If I say:

select max(length(Name)) 
  from my_table

I get the result as 18, but I want the concerned data also. So if I say:

select max(length(Name)), 
  from my_table

...it does not work. There should be a self join I guess which I am unable to figure it out.

Can anyone please provide me a clue?

  • 5
    I would recommend that you consider using CHAR_LENGTH() instead of LENGTH(). CHAR_LENGTH() returns the length of a string in characters. LENGTH() returns its length in bytes. For multi-byte character sets these values can be different, and you are probably concerned with character length, not byte length. – Ike Walker Mar 1 '10 at 19:17
SELECT  name, LENGTH(name) AS mlen
FROM    mytable
        mlen DESC

Edited, will work for unknown max() values:

select name, length( name )
from my_table
where length( name ) = ( select max( length( name ) ) from my_table );
  • yes, but i want the concerned name which has maxlenght of 18 – JPro Mar 1 '10 at 17:16
  • 1
    ok I managed to get what I want like this select max(length(Name)) as num1,Name from my_table group by Name having num1 = 18, since I know from the first query that max is 18. But how to combine this to one query? – JPro Mar 1 '10 at 17:19
  • Ah, okay, I misread that. In MS SQL I would use select Name from my_table where length(Name) = (select max(length(Name)) from my_table), but I am fairly certain that is not correct MySQL syntax. – cjohn Mar 1 '10 at 17:20

Ok, I am not sure what are you using(MySQL, SLQ Server, Oracle, MS Access..) But you can try the code below. It work in W3School example DB. Here try this:

SELECT city, max(length(city)) FROM Customers;


  SELECT mt.name 
GROUP BY mt.name
  HAVING MAX(LENGTH(mt.name)) = 18

...assuming you know the length beforehand. If you don't, use:

  SELECT mt.name 
    JOIN (SELECT MAX(LENGTH(x.name) AS max_length
            FROM MY_TABLE x) y ON y.max_length = LENGTH(mt.name)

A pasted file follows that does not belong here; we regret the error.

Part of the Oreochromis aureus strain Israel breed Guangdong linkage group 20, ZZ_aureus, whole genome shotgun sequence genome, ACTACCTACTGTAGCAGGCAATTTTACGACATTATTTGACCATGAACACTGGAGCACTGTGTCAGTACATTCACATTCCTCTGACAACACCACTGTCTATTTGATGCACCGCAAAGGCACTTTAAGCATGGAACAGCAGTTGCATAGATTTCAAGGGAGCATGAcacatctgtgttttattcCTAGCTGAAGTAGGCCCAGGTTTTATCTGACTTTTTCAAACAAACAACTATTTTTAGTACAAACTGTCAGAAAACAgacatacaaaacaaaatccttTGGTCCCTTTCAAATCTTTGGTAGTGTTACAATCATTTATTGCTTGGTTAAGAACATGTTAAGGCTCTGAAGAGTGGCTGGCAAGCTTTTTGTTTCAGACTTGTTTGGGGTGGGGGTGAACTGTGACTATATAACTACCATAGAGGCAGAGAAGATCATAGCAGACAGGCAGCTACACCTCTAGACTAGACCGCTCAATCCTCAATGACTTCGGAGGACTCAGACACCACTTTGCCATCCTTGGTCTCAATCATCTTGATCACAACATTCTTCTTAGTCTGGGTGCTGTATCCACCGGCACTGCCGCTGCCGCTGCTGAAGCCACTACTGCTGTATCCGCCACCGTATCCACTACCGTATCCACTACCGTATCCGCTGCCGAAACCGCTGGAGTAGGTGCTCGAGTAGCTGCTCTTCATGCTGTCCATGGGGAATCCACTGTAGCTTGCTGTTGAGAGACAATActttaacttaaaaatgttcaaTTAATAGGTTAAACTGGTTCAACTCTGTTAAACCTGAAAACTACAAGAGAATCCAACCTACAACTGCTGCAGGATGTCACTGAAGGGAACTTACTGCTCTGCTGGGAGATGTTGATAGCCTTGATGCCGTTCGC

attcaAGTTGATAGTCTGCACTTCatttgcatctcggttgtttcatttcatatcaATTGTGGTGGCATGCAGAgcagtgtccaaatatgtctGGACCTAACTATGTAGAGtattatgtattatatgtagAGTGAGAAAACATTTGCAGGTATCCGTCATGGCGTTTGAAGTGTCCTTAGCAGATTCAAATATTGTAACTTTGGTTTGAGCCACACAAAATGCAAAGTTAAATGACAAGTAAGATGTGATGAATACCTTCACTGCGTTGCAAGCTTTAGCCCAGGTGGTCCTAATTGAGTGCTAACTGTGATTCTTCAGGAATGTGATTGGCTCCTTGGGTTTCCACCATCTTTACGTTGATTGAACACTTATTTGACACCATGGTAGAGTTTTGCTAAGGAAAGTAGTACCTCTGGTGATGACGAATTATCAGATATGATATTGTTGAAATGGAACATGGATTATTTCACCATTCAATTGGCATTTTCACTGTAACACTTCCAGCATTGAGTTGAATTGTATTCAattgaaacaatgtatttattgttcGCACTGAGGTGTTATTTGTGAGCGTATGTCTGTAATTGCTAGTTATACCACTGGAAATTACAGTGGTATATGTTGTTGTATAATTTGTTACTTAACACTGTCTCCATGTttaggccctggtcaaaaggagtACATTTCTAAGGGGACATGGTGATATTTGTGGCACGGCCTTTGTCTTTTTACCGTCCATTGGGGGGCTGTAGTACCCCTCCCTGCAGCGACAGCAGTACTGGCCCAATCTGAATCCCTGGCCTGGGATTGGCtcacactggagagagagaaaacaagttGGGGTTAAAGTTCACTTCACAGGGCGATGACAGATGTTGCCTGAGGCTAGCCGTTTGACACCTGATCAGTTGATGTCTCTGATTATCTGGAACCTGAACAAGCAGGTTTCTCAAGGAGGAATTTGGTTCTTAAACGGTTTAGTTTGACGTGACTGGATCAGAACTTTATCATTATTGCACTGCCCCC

• is this the optimal one? – JPro Mar 1 '10 at 17:28
  • @JPro: Check the explain plan, but I think Quassnoi's is likely the most optimal. – OMG Ponies Mar 1 '10 at 17:30
Select URColumnName From URTableName Where length(URColumnName ) IN 
(Select max(length(URColumnName)) From URTableName);

This will give you the records in that particular column which has the maximum length.


In case you need both max and min from same table:

    select * from (
(select city, length(city) as maxlen from station
order by maxlen desc limit 1)
(select city, length(city) as minlen from station
order by minlen,city limit 1))a;
select * 
from my_table 
where length( Name ) = ( 
      select max( length( Name ) ) 
      from my_table
      limit 1 

It this involves two table scans, and so might not be very fast !

  • The limit in the sub-query is unnecessary: max() is an aggregation operator and will only return 1 row. – Martin Mar 1 '10 at 19:37

I suppose you could use a solution such as this one :

select name, length(name)
from users
where id = (
    select id
    from users
    order by length(name) desc
    limit 1

Might not be the optimal solution, though... But seems to work.


Use CHAR_LENGTH() instead-of LENGTH() as suggested in: MySQL - length() vs char_length()

SELECT name, CHAR_LENGTH(name) AS mlen FROM mytable ORDER BY mlen DESC LIMIT 1

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